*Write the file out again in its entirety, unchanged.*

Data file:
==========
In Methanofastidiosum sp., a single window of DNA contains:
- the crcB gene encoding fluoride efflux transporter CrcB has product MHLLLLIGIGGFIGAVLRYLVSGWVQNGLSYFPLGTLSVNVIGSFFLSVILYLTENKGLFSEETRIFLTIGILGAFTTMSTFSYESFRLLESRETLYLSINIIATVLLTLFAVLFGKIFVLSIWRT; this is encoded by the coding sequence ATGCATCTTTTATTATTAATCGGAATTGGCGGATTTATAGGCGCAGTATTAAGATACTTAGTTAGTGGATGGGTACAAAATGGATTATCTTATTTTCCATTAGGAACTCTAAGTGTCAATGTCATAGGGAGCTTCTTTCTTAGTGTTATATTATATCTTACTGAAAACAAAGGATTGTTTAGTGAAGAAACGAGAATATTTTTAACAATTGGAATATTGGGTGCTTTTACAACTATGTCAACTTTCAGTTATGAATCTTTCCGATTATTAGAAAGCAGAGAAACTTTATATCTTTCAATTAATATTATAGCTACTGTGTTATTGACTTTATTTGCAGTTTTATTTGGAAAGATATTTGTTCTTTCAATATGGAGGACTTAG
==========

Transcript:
In Methanofastidiosum sp., a single window of DNA contains:
- the crcB gene encoding fluoride efflux transporter CrcB has product MHLLLLIGIGGFIGAVLRYLVSGWVQNGLSYFPLGTLSVNVIGSFFLSVILYLTENKGLFSEETRIFLTIGILGAFTTMSTFSYESFRLLESRETLYLSINIIATVLLTLFAVLFGKIFVLSIWRT; this is encoded by the coding sequence ATGCATCTTTTATTATTAATCGGAATTGGCGGATTTATAGGCGCAGTATTAAGATACTTAGTTAGTGGATGGGTACAAAATGGATTATCTTATTTTCCATTAGGAACTCTAAGTGTCAATGTCATAGGGAGCTTCTTTCTTAGTGTTATATTATATCTTACTGAAAACAAAGGATTGTTTAGTGAAGAAACGAGAATATTTTTAACAATTGGAATATTGGGTGCTTTTACAACTATGTCAACTTTCAGTTATGAATCTTTCCGATTATTAGAAAGCAGAGAAACTTTATATCTTTCAATTAATATTATAGCTACTGTGTTATTGACTTTATTTGCAGTTTTATTTGGAAAGATATTTGTTCTTTCAATATGGAGGACTTAG